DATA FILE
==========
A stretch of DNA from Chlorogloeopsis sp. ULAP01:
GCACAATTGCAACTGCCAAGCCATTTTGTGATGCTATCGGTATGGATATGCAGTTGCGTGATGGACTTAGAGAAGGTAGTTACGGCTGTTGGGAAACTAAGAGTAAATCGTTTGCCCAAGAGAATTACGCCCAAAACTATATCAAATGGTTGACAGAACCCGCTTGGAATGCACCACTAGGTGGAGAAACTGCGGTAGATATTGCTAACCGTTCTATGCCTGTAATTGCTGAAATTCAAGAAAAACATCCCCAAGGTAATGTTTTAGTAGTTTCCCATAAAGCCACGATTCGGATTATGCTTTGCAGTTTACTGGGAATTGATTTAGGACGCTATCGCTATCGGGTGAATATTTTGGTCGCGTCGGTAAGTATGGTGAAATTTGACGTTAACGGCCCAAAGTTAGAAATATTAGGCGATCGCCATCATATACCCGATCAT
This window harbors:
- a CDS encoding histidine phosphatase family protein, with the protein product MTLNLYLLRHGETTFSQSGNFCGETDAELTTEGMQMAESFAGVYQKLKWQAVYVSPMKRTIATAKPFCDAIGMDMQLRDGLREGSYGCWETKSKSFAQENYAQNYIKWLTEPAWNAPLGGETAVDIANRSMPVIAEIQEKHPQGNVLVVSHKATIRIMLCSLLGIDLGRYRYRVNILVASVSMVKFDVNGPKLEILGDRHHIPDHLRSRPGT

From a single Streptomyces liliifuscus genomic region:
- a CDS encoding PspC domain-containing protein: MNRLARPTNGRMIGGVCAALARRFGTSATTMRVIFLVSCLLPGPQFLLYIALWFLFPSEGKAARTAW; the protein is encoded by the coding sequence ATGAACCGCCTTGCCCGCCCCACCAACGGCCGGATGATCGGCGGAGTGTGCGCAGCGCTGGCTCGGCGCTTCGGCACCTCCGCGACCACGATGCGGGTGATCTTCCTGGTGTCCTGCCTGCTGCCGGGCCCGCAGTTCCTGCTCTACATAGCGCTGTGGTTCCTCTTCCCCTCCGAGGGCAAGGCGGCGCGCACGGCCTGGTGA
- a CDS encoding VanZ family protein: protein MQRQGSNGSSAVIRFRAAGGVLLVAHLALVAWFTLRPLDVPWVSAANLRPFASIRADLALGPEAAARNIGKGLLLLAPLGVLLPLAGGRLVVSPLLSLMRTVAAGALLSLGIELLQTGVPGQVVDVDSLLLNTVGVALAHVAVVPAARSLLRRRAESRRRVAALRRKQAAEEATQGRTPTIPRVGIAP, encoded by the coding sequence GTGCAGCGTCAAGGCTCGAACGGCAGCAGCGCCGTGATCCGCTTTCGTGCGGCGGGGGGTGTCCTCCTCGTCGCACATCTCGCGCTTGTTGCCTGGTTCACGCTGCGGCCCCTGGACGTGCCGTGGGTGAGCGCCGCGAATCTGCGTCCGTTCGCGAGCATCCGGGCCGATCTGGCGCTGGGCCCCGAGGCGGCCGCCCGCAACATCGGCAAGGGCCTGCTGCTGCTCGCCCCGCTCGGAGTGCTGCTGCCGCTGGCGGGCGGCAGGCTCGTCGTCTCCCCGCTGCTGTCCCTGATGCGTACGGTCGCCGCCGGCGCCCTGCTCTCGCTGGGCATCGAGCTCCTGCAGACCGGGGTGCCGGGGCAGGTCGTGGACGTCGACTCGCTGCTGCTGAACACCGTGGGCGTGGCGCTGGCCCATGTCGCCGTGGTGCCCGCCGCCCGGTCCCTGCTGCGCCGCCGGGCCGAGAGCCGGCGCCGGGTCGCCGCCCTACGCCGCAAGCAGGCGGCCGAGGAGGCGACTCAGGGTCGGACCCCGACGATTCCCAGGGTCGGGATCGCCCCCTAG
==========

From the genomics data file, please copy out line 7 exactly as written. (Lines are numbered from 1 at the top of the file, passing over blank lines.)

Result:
- a CDS encoding VanZ family protein: protein MQRQGSNGSSAVIRFRAAGGVLLVAHLALVAWFTLRPLDVPWVSAANLRPFASIRADLALGPEAAARNIGKGLLLLAPLGVLLPLAGGRLVVSPLLSLMRTVAAGALLSLGIELLQTGVPGQVVDVDSLLLNTVGVALAHVAVVPAARSLLRRRAESRRRVAALRRKQAAEEATQGRTPTIPRVGIAP, encoded by the coding sequence GTGCAGCGTCAAGGCTCGAACGGCAGCAGCGCCGTGATCCGCTTTCGTGCGGCGGGGGGTGTCCTCCTCGTCGCACATCTCGCGCTTGTTGCCTGGTTCACGCTGCGGCCCCTGGACGTGCCGTGGGTGAGCGCCGCGAATCTGCGTCCGTTCGCGAGCATCCGGGCCGATCTGGCGCTGGGCCCCGAGGCGGCCGCCCGCAACATCGGCAAGGGCCTGCTGCTGCTCGCCCCGCTCGGAGTGCTGCTGCCGCTGGCGGGCGGCAGGCTCGTCGTCTCCCCGCTGCTGTCCCTGATGCGTACGGTCGCCGCCGGCGCCCTGCTCTCGCTGGGCATCGAGCTCCTGCAGACCGGGGTGCCGGGGCAGGTCGTGGACGTCGACTCGCTGCTGCTGAACACCGTGGGCGTGGCGCTGGCCCATGTCGCCGTGGTGCCCGCCGCCCGGTCCCTGCTGCGCCGCCGGGCCGAGAGCCGGCGCCGGGTCGCCGCCCTACGCCGCAAGCAGGCGGCCGAGGAGGCGACTCAGGGTCGGACCCCGACGATTCCCAGGGTCGGGATCGCCCCCTAG